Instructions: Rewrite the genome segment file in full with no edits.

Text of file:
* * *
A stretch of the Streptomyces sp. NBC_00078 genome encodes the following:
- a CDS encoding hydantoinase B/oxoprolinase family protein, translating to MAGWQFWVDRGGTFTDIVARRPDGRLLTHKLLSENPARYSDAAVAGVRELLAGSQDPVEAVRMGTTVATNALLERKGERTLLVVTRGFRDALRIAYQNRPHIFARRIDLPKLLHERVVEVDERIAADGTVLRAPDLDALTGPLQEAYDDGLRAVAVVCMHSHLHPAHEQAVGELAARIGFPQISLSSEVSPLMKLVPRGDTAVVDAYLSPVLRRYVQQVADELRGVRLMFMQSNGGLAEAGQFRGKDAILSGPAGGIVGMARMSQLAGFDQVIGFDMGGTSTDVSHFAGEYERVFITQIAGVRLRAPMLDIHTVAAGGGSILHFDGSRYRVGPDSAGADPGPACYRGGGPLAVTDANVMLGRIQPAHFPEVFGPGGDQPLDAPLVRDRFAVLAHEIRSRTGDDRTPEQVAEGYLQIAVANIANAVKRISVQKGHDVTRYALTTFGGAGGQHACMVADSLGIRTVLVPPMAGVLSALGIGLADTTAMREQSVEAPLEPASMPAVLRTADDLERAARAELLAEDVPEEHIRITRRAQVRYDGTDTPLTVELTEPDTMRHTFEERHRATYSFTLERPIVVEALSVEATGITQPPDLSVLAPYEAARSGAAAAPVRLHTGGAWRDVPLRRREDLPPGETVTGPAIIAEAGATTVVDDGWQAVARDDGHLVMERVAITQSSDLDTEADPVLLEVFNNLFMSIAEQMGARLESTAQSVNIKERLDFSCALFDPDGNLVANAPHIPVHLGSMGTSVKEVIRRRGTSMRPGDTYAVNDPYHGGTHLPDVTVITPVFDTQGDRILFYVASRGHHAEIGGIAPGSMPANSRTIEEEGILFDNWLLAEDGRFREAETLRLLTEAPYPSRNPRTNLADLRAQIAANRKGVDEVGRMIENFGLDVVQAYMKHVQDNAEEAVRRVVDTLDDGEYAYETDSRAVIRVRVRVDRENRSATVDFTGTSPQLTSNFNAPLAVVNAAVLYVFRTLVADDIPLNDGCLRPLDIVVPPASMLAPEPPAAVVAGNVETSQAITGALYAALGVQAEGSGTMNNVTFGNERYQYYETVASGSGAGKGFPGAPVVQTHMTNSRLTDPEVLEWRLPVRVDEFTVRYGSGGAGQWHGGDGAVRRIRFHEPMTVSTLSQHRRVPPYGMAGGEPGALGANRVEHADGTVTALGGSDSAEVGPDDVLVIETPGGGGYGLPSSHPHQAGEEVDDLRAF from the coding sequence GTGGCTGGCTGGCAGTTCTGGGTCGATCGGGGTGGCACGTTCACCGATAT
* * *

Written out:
A stretch of the Streptomyces sp. NBC_00078 genome encodes the following:
- a CDS encoding hydantoinase B/oxoprolinase family protein, translating to MAGWQFWVDRGGTFTDIVARRPDGRLLTHKLLSENPARYSDAAVAGVRELLAGSQDPVEAVRMGTTVATNALLERKGERTLLVVTRGFRDALRIAYQNRPHIFARRIDLPKLLHERVVEVDERIAADGTVLRAPDLDALTGPLQEAYDDGLRAVAVVCMHSHLHPAHEQAVGELAARIGFPQISLSSEVSPLMKLVPRGDTAVVDAYLSPVLRRYVQQVADELRGVRLMFMQSNGGLAEAGQFRGKDAILSGPAGGIVGMARMSQLAGFDQVIGFDMGGTSTDVSHFAGEYERVFITQIAGVRLRAPMLDIHTVAAGGGSILHFDGSRYRVGPDSAGADPGPACYRGGGPLAVTDANVMLGRIQPAHFPEVFGPGGDQPLDAPLVRDRFAVLAHEIRSRTGDDRTPEQVAEGYLQIAVANIANAVKRISVQKGHDVTRYALTTFGGAGGQHACMVADSLGIRTVLVPPMAGVLSALGIGLADTTAMREQSVEAPLEPASMPAVLRTADDLERAARAELLAEDVPEEHIRITRRAQVRYDGTDTPLTVELTEPDTMRHTFEERHRATYSFTLERPIVVEALSVEATGITQPPDLSVLAPYEAARSGAAAAPVRLHTGGAWRDVPLRRREDLPPGETVTGPAIIAEAGATTVVDDGWQAVARDDGHLVMERVAITQSSDLDTEADPVLLEVFNNLFMSIAEQMGARLESTAQSVNIKERLDFSCALFDPDGNLVANAPHIPVHLGSMGTSVKEVIRRRGTSMRPGDTYAVNDPYHGGTHLPDVTVITPVFDTQGDRILFYVASRGHHAEIGGIAPGSMPANSRTIEEEGILFDNWLLAEDGRFREAETLRLLTEAPYPSRNPRTNLADLRAQIAANRKGVDEVGRMIENFGLDVVQAYMKHVQDNAEEAVRRVVDTLDDGEYAYETDSRAVIRVRVRVDRENRSATVDFTGTSPQLTSNFNAPLAVVNAAVLYVFRTLVADDIPLNDGCLRPLDIVVPPASMLAPEPPAAVVAGNVETSQAITGALYAALGVQAEGSGTMNNVTFGNERYQYYETVASGSGAGKGFPGAPVVQTHMTNSRLTDPEVLEWRLPVRVDEFTVRYGSGGAGQWHGGDGAVRRIRFHEPMTVSTLSQHRRVPPYGMAGGEPGALGANRVEHADGTVTALGGSDSAEVGPDDVLVIETPGGGGYGLPSSHPHQAGEEVDDLRAF from the coding sequence GTGGCTGGCTGGCAGTTCTGGGTCGATCGGGGTGGCACGTTCACCGATAT